HMRC are hoping that by dealing with more cases by paper review rather than by oral hearing both time and money will be saved by the Tribunals service, HMRC and the taxpayer.

We are familiar with the paper review and are yet to be convinced that the new procedure will actually go in the favour of the taxpayer and we see it purely as a means of protracting discussions and delaying the Appeals procedure in order to reduce costs. HMRC are on record as saying that 60% of cases are conceded by paper review but when it is the Assessing Officer undertakes the actual review themselves it is not surprising that this was not evidenced in a straw poll of VAT advisors taken recently.

Elysian Associates
February 2009

Employment Taxes Specialist

I am pleased to let you all know that we have been joined at Elysian Associates by John Harling who is a leading employment taxes specialist.

John has more than 20 years’ experience of working with public sector bodies in all aspects of PAYE, National Insurance and benefits in kind. He previously worked as an Inland Revenue PAYE Auditor before spending 15 years working in the “Big 4”specialising in advising local authorities, housing associations, NHS bodies and the education sector. John has vast experience in employment tax and related areas, such as HMRC Employer Compliance reviews, PAYE/NIC health checks, employments status issues, termination payments, employment cost reduction and the Construction Industry Scheme. He has a BSc (Hons) in Economics from University College, Cardiff.

We can offer John’s services as an add-on to the VAT Helpline for an additional £25.00 plus VAT per quarter or he is available on an adhoc basis at an hourly or daily rate to be agreed.

Most of you will know that when HMRC now visit your clients they have the right to check on all taxes rather than in the old days a single tax per visit this obviously opens up the chances of queries being raised and errors being found.

If any of these queries give rise to the need for specialist advice please do not hesitate to contact us.

Elysian Associates
March 2009

Vat Package

The EC VAT Package will modernise and simplify the rules relating to cross-border supplies of services and recovery of input tax. The changes will come into effect in national legislation between 1 January 2010 and 1 January 2015. The Package includes:

• Changes to the rules on Place of Supply of Services for both Business-to- Business (B2B) and Business-to-Consumer (B2C) transactions;

• Requirement to complete EC Sales Lists for supplies of taxable services subject to the reverse charge;

• The introduction of an optional One Stop Scheme for accounting for B2C supplies of telecoms, broadcasting and electronically supplied services;

• The introduction of an electronic VAT Refund Scheme – this will be covered in a separate consultation process.;

• Enhanced Administrative Cooperation between Member States to support these changes

Place of supply of services

From 1 January 2010, the new basic rule (the ‘general rule’) for the place of supply of services will tax B2B supplies of services at the place where the customer is established and no longer at the place where the supplier is established.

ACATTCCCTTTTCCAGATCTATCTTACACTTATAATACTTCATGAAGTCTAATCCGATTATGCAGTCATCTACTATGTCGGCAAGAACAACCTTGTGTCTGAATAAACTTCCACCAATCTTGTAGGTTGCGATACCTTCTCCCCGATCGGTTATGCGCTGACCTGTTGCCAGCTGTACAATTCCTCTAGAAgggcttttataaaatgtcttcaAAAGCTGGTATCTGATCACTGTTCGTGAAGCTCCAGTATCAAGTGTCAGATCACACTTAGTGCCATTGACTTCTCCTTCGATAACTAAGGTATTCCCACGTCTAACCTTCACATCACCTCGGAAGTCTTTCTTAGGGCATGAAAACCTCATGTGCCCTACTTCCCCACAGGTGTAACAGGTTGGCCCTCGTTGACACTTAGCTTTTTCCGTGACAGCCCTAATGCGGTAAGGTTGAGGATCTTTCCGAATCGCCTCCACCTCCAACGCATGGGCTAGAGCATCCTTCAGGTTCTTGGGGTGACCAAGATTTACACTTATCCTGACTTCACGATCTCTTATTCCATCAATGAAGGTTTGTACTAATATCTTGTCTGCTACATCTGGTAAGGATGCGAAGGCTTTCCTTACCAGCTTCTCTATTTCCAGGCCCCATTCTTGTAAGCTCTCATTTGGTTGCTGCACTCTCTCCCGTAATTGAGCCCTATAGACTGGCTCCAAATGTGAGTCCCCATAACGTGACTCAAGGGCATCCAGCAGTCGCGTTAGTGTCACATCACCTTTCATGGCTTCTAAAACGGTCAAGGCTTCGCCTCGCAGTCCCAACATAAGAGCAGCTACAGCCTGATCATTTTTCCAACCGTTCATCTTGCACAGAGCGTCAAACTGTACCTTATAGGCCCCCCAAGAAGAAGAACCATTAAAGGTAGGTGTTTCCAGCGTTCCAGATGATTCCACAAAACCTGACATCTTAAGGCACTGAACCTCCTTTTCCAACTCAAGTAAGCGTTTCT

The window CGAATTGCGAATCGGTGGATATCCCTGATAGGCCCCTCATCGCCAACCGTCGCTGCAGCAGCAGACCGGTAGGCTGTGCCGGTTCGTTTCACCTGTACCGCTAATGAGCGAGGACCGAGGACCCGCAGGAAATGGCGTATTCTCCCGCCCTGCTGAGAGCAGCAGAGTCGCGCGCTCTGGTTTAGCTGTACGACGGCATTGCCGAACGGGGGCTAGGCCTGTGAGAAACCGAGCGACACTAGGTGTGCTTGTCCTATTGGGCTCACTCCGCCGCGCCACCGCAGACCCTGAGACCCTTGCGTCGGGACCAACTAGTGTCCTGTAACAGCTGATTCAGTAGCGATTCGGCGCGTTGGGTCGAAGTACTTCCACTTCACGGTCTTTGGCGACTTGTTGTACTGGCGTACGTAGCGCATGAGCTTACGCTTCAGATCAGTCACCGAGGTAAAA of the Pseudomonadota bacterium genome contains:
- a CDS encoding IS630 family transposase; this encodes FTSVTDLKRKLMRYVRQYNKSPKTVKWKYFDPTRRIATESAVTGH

For B2C supplies of services, the general rule for the place of supply will continue to be the place where the supplier is established. However, from 1 January 2015, the place of supply of intra-EC B2C supplies of telecoms, electronically supplied services and broadcasting will be where the customer is established or usually resides.

As now, there will be exceptions to the general rule for certain services, with a view to achieving taxation in the place of consumption. The position will be the same as with previous legislation, consider the exceptions first and then fallback on the general rule. In the main these will be implemented on 1 January 2010, with further changes to the ‘where performed’ rule from 1 January 2011 and for long-term hire of means of transport from 1 January 2013.

EC Sales List for Services

Currently EC Sales Lists are only required for intra-EC supplies of goods. From 1 January 2010, EC Sales Lists will also need to be completed for intra-EC taxable supplies of services which are subject to reverse charge arrangements in the customer’s Member State. They will not be required for intra-EC supplies of services which are exempt in the customer’s Member State.

One Stop Scheme

From 1 January 2015, businesses making intra-EC cross border B2C supplies of telecoms, broadcasting and electronically supplied services will be required to account for VAT due in the Member State where the customer belongs. They can do this either by registering for VAT in their customers’ Member State or opting to account for VAT on these supplies via the One Stop Scheme (OSS). The OSS will be optional for businesses. It will enable businesses making such supplies in a number of Member States (as a result of the changes to the place of supply rules) to register and declare VAT due on those supplies throughout the EC via a single Member State. The OSS will be based on the existing special scheme for non-EC businesses making B2C supplies of electronically supplied services (which will itself be extended from 2015 to include telecommunications and broadcasting services).